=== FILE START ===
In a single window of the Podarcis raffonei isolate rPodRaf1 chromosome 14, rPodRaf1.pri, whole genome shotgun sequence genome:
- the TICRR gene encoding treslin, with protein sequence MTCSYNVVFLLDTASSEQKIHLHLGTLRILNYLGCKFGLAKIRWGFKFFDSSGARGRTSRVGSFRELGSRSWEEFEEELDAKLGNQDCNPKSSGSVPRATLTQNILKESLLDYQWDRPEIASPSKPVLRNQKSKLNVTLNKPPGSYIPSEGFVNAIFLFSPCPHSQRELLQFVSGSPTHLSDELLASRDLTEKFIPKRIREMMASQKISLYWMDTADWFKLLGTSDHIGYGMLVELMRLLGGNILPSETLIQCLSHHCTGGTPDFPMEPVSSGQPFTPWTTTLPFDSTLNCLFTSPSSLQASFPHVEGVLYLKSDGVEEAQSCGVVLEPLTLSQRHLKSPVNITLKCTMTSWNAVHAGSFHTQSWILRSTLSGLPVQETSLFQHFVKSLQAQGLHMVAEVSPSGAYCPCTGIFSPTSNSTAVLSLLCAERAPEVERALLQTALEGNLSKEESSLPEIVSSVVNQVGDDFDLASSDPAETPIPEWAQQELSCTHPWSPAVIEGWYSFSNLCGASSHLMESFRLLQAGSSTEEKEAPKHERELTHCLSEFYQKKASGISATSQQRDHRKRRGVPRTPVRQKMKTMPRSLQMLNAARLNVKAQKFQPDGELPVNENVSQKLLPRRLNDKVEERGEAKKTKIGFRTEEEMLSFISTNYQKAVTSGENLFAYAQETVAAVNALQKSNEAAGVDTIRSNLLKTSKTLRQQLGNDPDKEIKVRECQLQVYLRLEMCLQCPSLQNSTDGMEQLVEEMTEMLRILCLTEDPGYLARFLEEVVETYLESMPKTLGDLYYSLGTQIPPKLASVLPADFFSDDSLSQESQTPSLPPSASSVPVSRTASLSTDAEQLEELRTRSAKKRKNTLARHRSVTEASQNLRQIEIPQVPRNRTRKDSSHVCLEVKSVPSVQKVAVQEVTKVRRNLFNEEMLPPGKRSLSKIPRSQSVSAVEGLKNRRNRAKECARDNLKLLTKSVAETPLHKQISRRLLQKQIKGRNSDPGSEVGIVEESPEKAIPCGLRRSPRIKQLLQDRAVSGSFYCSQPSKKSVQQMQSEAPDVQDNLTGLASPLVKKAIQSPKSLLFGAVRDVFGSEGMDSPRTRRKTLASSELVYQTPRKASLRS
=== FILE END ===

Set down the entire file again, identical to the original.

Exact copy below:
In a single window of the Podarcis raffonei isolate rPodRaf1 chromosome 14, rPodRaf1.pri, whole genome shotgun sequence genome:
- the TICRR gene encoding treslin, with protein sequence MTCSYNVVFLLDTASSEQKIHLHLGTLRILNYLGCKFGLAKIRWGFKFFDSSGARGRTSRVGSFRELGSRSWEEFEEELDAKLGNQDCNPKSSGSVPRATLTQNILKESLLDYQWDRPEIASPSKPVLRNQKSKLNVTLNKPPGSYIPSEGFVNAIFLFSPCPHSQRELLQFVSGSPTHLSDELLASRDLTEKFIPKRIREMMASQKISLYWMDTADWFKLLGTSDHIGYGMLVELMRLLGGNILPSETLIQCLSHHCTGGTPDFPMEPVSSGQPFTPWTTTLPFDSTLNCLFTSPSSLQASFPHVEGVLYLKSDGVEEAQSCGVVLEPLTLSQRHLKSPVNITLKCTMTSWNAVHAGSFHTQSWILRSTLSGLPVQETSLFQHFVKSLQAQGLHMVAEVSPSGAYCPCTGIFSPTSNSTAVLSLLCAERAPEVERALLQTALEGNLSKEESSLPEIVSSVVNQVGDDFDLASSDPAETPIPEWAQQELSCTHPWSPAVIEGWYSFSNLCGASSHLMESFRLLQAGSSTEEKEAPKHERELTHCLSEFYQKKASGISATSQQRDHRKRRGVPRTPVRQKMKTMPRSLQMLNAARLNVKAQKFQPDGELPVNENVSQKLLPRRLNDKVEERGEAKKTKIGFRTEEEMLSFISTNYQKAVTSGENLFAYAQETVAAVNALQKSNEAAGVDTIRSNLLKTSKTLRQQLGNDPDKEIKVRECQLQVYLRLEMCLQCPSLQNSTDGMEQLVEEMTEMLRILCLTEDPGYLARFLEEVVETYLESMPKTLGDLYYSLGTQIPPKLASVLPADFFSDDSLSQESQTPSLPPSASSVPVSRTASLSTDAEQLEELRTRSAKKRKNTLARHRSVTEASQNLRQIEIPQVPRNRTRKDSSHVCLEVKSVPSVQKVAVQEVTKVRRNLFNEEMLPPGKRSLSKIPRSQSVSAVEGLKNRRNRAKECARDNLKLLTKSVAETPLHKQISRRLLQKQIKGRNSDPGSEVGIVEESPEKAIPCGLRRSPRIKQLLQDRAVSGSFYCSQPSKKSVQQMQSEAPDVQDNLTGLASPLVKKAIQSPKSLLFGAVRDVFGSEGMDSPRTRRKTLASSELVYQTPRKASLRS